Home > Corruption, Expatriate Crimes, Guyana Police Force, Phantom Squad, PPP, Ronald Gajraj, Shaheed ‘Roger’ Khan, Thomas Carol > The rise of organised crime in Guyana – 19 years later

The rise of organised crime in Guyana – 19 years later

Written by realTalk
Sunday, 12 June 2011 13:31
Many Guyanese blindly support the PPP government and are either not aware or choose to ignore the severe effects of crime that have tormented Guyana and continue to do at alarming rates. All the talk about the 40 and 50 year old events that took place in this country under the PNC is but a tiny speck when compared to the very large ever spreading blotch painted in blood that continues to run on the fabric of our society.

A few months after the dawn of the new era of democracy in Guyana in 1992, Monica Reece was flung from a speeding car on Main Street Georgetown. It was to mark the beginning of a vile and treacherous era of organized crime in Guyana. To trace the birth and rise of organized crime in Guyana during the last 19 years would require a book. No column can do justice to the darkest period of our history.

The Guyana Police Force unfortunately played a crucial role in the nurture of crime in the Guyanese society through its ambivalence with regard to its crime solving ability. The wanton engagement in extrajudicial killings began in the mid-90s and rose to dizzying levels with the ‘Black Clothes’ wreaking havoc on the unsuspected and the unprepared. These events, from little Jermaine in Albouystown in the late 90s to Shaka Blair and Yohance Douglas in 2002 and the others that followed, place the Guyana Police Force in a very precarious position where extrajudicial killings in Guyana are concerned.

With extrajudicial killings rapidly intensifying in the 90s, it did not come as a surprise when the disgraced former US Embassy employee, Mr. Thomas Carol, identified members of the ‘Black Clothes’ as being his muscle used to extort monies from persons caught up in his ‘Back-Track’ scheme. This did not mean that members of the Force were disciplined. No. This new era of democracy saw the wanton rewarding of incompetence. The elite ‘Black Clothes’ police continued their vicious work of taking lives, instead of solving crime.

The prison break of 2001 introduced Guyanese to a display of unrestrained violence never seen before. According to the Police, the escapees allegedly went on a robbing and murdering spree in Georgetown and other parts of Guyana. There was much violence in Georgetown, the East Coast and some parts of Berbice. And soon every robbery and murder was being pinned on the escapees. This led to an all-out man hunt countrywide for this band of robbers and murderers.

What happened as a result of this wave of terrorism in Guyana was the rise of a self-appointed vigilante, drug lord and businessman Saheed Roger Khan. He said he offered his expertise to the government and played a very instrumental role in bringing the escapees to justice. How could a criminal fugitive from the United States of America – a drug lord – assist in fighting crime? It is incomprehensible.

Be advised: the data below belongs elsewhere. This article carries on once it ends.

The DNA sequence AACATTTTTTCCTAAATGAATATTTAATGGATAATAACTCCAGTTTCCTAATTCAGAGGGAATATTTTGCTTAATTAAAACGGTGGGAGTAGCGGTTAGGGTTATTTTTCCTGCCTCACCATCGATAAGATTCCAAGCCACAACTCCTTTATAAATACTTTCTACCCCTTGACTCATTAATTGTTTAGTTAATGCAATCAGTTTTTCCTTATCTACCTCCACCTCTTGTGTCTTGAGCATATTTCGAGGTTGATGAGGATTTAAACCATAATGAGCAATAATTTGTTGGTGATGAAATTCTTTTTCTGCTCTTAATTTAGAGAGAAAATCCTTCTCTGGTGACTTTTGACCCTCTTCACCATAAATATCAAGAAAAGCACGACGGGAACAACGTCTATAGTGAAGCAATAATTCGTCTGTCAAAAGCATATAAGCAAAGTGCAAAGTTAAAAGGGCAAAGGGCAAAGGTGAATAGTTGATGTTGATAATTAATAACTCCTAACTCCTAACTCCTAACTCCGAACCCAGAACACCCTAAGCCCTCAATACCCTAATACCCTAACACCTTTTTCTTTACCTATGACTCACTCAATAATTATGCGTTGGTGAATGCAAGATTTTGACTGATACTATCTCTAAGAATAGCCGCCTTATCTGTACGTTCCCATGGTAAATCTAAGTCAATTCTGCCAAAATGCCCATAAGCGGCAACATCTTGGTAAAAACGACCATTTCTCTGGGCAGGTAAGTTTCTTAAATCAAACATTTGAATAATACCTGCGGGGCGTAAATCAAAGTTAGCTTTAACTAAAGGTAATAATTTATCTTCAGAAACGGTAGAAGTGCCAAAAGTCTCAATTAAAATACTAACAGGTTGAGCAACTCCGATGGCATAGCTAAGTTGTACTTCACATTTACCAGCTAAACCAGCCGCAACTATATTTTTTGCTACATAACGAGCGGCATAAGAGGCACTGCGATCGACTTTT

Dead bodies started surfacing all over Georgetown with multiple bullet wounds with no apparent explanation. This went on for a few years. Certain alleged drug kingpins were also terminated. And so it seemed as if amongst the eradication of the escapees, a teeming turf war had ensued. The emergence of George Bacchus and his revealing testimony that introduced Guyanese to the startling connection shared by the government and Mr. Khan’s outfit shed new light on the level of violence that was being perpetrated. George Bacchus execution-style death generated several questions that remain unanswered to this day.

Strangely, the recently concluded manhunt for Osama Bin Laden, the world’s most wanted man bears some striking similarities to our local hunt for the escapees. The same way Mr. Bin Laden was found living comfortably in luxury in the midst of suburban Pakistan not far from its military school is the same way some of our escapes were found in the suburban Georgetown area of Lamaha Gardens, a few doors from the then Minister of Home Affairs. They were killed there.

The kidnapping of a former US Embassy employee saw the embassy issuing a one million dollar reward for the capture of Shawn Brown (one of the notorious escapees). However, less than a week after that Brown was traced to a luxurious home in another suburban part of Georgetown in an area called Prashad Nagar and was gunned down allegedly during a firefight with security forces.

While the joint services operation was combing the harsh backlands of Buxton, the escapees enjoyed life in very quiet neighborhoods in Georgetown. What was the support system offered to them and by whom? Was the jailbreak a quest for freedom or was there an underlying more sinister motive involved?

Mr. Khan himself is now in jail in the US and his trial revealed many things about the role of certain government ministers in his paramilitary organisation’s role in Guyana. The ‘thin’ brothers, Fine Man and Skinny, are all also off the scene, yet carefully organised drive-by shootings continue to occur.

Ronald Waddell, along with over 200 other Guyanese, was executed during that dark period in our history. A serving Minster of the Government was assassinated in 2006; a prominent businessman was abducted in 2008, clinically beheaded and subsequently dumped in the city. When government politicians talk about blood on the hands of other politicians from the 70s, what do they really mean? Is Guyana safer today than it was in the 1973? Has more blood been shed during this new era of democracy or when the PNC ruled?

The views expressed in this and other columns do not necessarily reflect the views of Demerara Waves.


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